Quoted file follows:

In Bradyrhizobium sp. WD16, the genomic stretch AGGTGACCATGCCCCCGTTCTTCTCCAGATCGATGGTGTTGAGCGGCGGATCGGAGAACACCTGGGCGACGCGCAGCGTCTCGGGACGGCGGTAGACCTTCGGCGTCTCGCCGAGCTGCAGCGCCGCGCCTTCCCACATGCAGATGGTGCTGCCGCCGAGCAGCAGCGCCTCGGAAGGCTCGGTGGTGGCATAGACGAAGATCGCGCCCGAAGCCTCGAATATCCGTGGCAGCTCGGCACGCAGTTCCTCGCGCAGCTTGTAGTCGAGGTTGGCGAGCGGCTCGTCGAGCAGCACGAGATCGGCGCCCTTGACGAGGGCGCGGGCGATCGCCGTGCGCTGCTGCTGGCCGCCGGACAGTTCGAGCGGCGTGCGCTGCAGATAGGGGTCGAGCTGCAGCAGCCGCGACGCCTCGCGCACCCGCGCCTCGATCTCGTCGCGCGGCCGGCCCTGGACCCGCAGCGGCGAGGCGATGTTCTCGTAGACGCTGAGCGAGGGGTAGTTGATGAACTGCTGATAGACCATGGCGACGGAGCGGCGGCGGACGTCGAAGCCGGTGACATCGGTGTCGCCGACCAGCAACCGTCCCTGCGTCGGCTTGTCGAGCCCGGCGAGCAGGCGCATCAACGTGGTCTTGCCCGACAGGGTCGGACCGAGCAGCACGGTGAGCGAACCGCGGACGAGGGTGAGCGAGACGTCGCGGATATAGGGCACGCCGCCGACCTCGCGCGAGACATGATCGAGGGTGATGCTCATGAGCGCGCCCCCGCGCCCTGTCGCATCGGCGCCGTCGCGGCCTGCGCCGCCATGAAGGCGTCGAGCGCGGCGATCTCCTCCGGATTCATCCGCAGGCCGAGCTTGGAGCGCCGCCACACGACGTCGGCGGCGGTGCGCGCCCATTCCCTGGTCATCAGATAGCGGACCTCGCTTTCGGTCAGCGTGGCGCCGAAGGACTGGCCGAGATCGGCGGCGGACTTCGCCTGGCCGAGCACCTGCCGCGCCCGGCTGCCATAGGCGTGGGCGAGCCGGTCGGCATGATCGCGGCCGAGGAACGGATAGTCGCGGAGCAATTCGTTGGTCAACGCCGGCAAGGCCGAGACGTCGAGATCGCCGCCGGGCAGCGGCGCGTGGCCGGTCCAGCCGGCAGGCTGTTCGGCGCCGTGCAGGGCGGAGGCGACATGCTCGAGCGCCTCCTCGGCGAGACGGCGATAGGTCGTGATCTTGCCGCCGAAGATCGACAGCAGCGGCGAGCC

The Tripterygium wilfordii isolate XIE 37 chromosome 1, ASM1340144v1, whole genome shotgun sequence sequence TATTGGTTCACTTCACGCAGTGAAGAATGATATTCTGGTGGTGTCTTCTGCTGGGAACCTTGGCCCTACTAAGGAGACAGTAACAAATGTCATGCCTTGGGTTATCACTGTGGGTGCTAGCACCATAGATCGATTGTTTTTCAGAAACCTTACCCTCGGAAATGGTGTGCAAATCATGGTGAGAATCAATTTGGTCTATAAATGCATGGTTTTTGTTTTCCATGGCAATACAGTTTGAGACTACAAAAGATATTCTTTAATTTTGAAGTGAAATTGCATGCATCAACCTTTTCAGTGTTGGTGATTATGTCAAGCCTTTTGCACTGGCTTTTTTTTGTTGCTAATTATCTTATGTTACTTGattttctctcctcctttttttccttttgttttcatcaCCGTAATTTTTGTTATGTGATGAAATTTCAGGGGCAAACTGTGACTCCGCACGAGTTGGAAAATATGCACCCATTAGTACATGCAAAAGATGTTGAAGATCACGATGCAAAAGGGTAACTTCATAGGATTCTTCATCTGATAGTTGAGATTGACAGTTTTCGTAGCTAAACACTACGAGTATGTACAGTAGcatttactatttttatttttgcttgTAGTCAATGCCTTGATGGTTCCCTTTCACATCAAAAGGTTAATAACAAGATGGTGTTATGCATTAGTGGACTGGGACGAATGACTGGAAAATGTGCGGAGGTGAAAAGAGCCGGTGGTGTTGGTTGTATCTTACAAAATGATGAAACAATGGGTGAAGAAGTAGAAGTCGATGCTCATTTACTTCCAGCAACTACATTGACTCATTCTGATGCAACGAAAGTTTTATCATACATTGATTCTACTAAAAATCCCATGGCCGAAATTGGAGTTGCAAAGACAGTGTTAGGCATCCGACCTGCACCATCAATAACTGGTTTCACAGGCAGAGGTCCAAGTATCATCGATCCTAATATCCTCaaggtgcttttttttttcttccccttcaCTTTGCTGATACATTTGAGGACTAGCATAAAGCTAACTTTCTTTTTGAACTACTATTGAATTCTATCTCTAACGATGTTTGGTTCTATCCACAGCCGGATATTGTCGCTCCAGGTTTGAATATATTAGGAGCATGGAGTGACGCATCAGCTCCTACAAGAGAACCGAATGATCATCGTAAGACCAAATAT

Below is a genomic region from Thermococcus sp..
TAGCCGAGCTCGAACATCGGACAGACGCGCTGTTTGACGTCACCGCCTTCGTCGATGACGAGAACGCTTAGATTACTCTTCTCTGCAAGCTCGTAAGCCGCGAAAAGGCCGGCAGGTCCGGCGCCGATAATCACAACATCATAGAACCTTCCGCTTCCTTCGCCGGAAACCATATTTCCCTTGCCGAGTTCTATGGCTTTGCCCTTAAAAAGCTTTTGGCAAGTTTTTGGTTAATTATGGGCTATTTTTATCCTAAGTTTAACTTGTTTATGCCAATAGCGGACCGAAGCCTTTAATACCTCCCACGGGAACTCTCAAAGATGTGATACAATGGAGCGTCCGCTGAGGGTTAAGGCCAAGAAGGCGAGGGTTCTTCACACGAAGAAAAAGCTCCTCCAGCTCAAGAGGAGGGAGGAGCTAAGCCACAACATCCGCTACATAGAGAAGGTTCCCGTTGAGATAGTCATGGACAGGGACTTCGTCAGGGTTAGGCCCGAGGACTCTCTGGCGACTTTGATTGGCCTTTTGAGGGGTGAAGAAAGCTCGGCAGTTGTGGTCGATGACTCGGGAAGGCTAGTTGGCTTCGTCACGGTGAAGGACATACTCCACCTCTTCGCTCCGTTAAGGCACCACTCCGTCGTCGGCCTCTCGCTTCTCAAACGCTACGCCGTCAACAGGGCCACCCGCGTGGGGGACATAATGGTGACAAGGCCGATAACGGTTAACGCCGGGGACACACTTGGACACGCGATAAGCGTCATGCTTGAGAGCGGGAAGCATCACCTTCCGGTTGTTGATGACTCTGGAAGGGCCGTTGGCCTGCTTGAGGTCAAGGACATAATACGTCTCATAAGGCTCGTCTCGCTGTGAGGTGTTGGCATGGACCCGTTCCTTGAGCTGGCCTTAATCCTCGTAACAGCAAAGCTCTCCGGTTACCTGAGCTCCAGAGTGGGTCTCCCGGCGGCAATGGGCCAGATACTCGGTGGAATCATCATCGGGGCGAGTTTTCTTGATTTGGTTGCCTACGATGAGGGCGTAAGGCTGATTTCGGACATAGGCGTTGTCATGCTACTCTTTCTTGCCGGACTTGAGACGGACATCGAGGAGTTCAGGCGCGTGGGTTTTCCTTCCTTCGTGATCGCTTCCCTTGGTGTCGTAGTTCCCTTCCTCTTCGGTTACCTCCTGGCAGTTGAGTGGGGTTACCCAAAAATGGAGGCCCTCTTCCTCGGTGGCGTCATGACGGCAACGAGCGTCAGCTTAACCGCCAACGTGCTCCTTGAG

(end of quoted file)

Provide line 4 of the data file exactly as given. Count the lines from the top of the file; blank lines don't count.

TAGCCGAGCTCGAACATCGGACAGACGCGCTGTTTGACGTCACCGCCTTCGTCGATGACGAGAACGCTTAGATTACTCTTCTCTGCAAGCTCGTAAGCCGCGAAAAGGCCGGCAGGTCCGGCGCCGATAATCACAACATCATAGAACCTTCCGCTTCCTTCGCCGGAAACCATATTTCCCTTGCCGAGTTCTATGGCTTTGCCCTTAAAAAGCTTTTGGCAAGTTTTTGGTTAATTATGGGCTATTTTTATCCTAAGTTTAACTTGTTTATGCCAATAGCGGACCGAAGCCTTTAATACCTCCCACGGGAACTCTCAAAGATGTGATACAATGGAGCGTCCGCTGAGGGTTAAGGCCAAGAAGGCGAGGGTTCTTCACACGAAGAAAAAGCTCCTCCAGCTCAAGAGGAGGGAGGAGCTAAGCCACAACATCCGCTACATAGAGAAGGTTCCCGTTGAGATAGTCATGGACAGGGACTTCGTCAGGGTTAGGCCCGAGGACTCTCTGGCGACTTTGATTGGCCTTTTGAGGGGTGAAGAAAGCTCGGCAGTTGTGGTCGATGACTCGGGAAGGCTAGTTGGCTTCGTCACGGTGAAGGACATACTCCACCTCTTCGCTCCGTTAAGGCACCACTCCGTCGTCGGCCTCTCGCTTCTCAAACGCTACGCCGTCAACAGGGCCACCCGCGTGGGGGACATAATGGTGACAAGGCCGATAACGGTTAACGCCGGGGACACACTTGGACACGCGATAAGCGTCATGCTTGAGAGCGGGAAGCATCACCTTCCGGTTGTTGATGACTCTGGAAGGGCCGTTGGCCTGCTTGAGGTCAAGGACATAATACGTCTCATAAGGCTCGTCTCGCTGTGAGGTGTTGGCATGGACCCGTTCCTTGAGCTGGCCTTAATCCTCGTAACAGCAAAGCTCTCCGGTTACCTGAGCTCCAGAGTGGGTCTCCCGGCGGCAATGGGCCAGATACTCGGTGGAATCATCATCGGGGCGAGTTTTCTTGATTTGGTTGCCTACGATGAGGGCGTAAGGCTGATTTCGGACATAGGCGTTGTCATGCTACTCTTTCTTGCCGGACTTGAGACGGACATCGAGGAGTTCAGGCGCGTGGGTTTTCCTTCCTTCGTGATCGCTTCCCTTGGTGTCGTAGTTCCCTTCCTCTTCGGTTACCTCCTGGCAGTTGAGTGGGGTTACCCAAAAATGGAGGCCCTCTTCCTCGGTGGCGTCATGACGGCAACGAGCGTCAGCTTAACCGCCAACGTGCTCCTTGAG